by Anne Tsai 1F
Sun Nov 10, 2019 3:54 pm
Forum: Dipole Moments
Topic: Van der Waals
Replies: 2
Views: 29

Van der Waals

In LS7A, there's a distinction between temporary dipole moments in van der Waals forces and permanent dipole moments in polar covalent molecules. Does the same apply to chemistry or are they equally grouped under dipole interactions?
by Anne Tsai 1F
Sun Nov 10, 2019 3:35 pm
Forum: Dipole Moments
Topic: A molecule that can't have H-bonds with itself
Replies: 1
Views: 36

Re: A molecule that can't have H-bonds with itself

Yes, this structure would be amphipathic, meaning it is only partially polar where, say, the partially negative oxygen is. The hydrogen would be bound to an atom that is not very electronegative, like carbon.
by Anne Tsai 1F
Sun Nov 10, 2019 3:20 pm
Forum: Dipole Moments
Topic: Dipole moments
Replies: 6
Views: 60

Re: Dipole moments

A dipole describes the separation of charges between 2 bonded atoms.
by Anne Tsai 1F
Sun Nov 10, 2019 3:14 pm
Forum: Interionic and Intermolecular Forces (Ion-Ion, Ion-Dipole, Dipole-Dipole, Dipole-Induced Dipole, Dispersion/Induced Dipole-Induced Dipole/London Forces, Hydrogen Bonding)
Topic: How to Draw Dipole Arrows
Replies: 8
Views: 258

Re: How to Draw Dipole Arrows

Dipole arrows are drawn when there is a difference in electronegativity between atoms in a molecule, and the arrow is pointing towards the more electronegative atom.
by Anne Tsai 1F
Sun Nov 03, 2019 4:27 pm
Forum: DeBroglie Equation
Topic: When to use the DeBroglie equation?
Replies: 6
Views: 95

Re: When to use the DeBroglie equation?

The de Broglie equation is used for any particle with momentum and wave-like properties.
by Anne Tsai 1F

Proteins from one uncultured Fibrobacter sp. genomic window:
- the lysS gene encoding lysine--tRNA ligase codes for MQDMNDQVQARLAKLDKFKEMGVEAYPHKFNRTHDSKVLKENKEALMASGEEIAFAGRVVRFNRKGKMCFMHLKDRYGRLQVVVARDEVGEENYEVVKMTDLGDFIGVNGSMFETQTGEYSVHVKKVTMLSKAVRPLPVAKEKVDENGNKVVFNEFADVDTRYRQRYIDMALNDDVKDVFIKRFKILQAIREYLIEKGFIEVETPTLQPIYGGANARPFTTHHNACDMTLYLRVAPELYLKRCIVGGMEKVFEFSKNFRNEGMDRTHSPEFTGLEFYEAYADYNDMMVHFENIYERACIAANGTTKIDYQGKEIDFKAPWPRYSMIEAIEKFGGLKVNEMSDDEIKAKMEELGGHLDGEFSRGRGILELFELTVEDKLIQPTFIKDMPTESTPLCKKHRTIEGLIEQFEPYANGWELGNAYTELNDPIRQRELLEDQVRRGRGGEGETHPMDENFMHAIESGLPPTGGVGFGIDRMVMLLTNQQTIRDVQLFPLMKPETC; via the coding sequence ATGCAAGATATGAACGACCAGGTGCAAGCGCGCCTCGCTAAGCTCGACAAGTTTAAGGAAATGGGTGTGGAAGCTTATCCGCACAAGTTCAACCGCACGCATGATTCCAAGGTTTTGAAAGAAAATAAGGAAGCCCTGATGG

Sun Nov 03, 2019 4:17 pm
Forum: Electron Configurations for Multi-Electron Atoms
Topic: Aufbau Principle
Replies: 2
Views: 37

Re: Aufbau Principle

Yes, it's essentially Hund's and Pauli's rules with the additional statement that electrons are added in order of increasing energy.
by Anne Tsai 1F
Sun Nov 03, 2019 4:06 pm
Forum: Formal Charge and Oxidation Numbers
Topic: Formal Charge Shortcut
Replies: 4
Views: 65

Formal Charge Shortcut

Can someone explain how the UAs suggested to quickly calculate formal charge by drawing a circle and counting lines and dots? And does it work for all Lewis structures?
by Anne Tsai 1F
Sun Nov 03, 2019 4:01 pm
Forum: Lewis Structures
Topic: Steps to Drawing a Lewis Structure
Replies: 6
Views: 61

Re: Steps to Drawing a Lewis Structure

I have trouble with drawing Lewis structures too, but I recall the UAs saying that the order we should follow is:

1. electrons
2. octet rule
3. formal charge
by Anne Tsai 1F
Sun Nov 03, 2019 3:47 pm
Forum: Formal Charge and Oxidation Numbers
Topic: Dino Nuggets 12b
Replies: 2
Views: 55

Dino Nuggets 12b

During the review session on Friday, the final Lewis structure for ClO4- had double bonds between 3 of the oxygens and Cl but a single bond for one of the oxygens. Why is that and what does it have to do with formal charge?
by Anne Tsai 1F
Sat Oct 26, 2019 2:21 pm
Forum: Trends in The Periodic Table
Topic: Electronegativity vs Electron Affinity
Replies: 6
Views: 91

Electronegativity vs Electron Affinity

What is the difference between electronegativity and electron affinity, and do they differ in their periodic trends?
by Anne Tsai 1F
Sat Oct 26, 2019 1:57 pm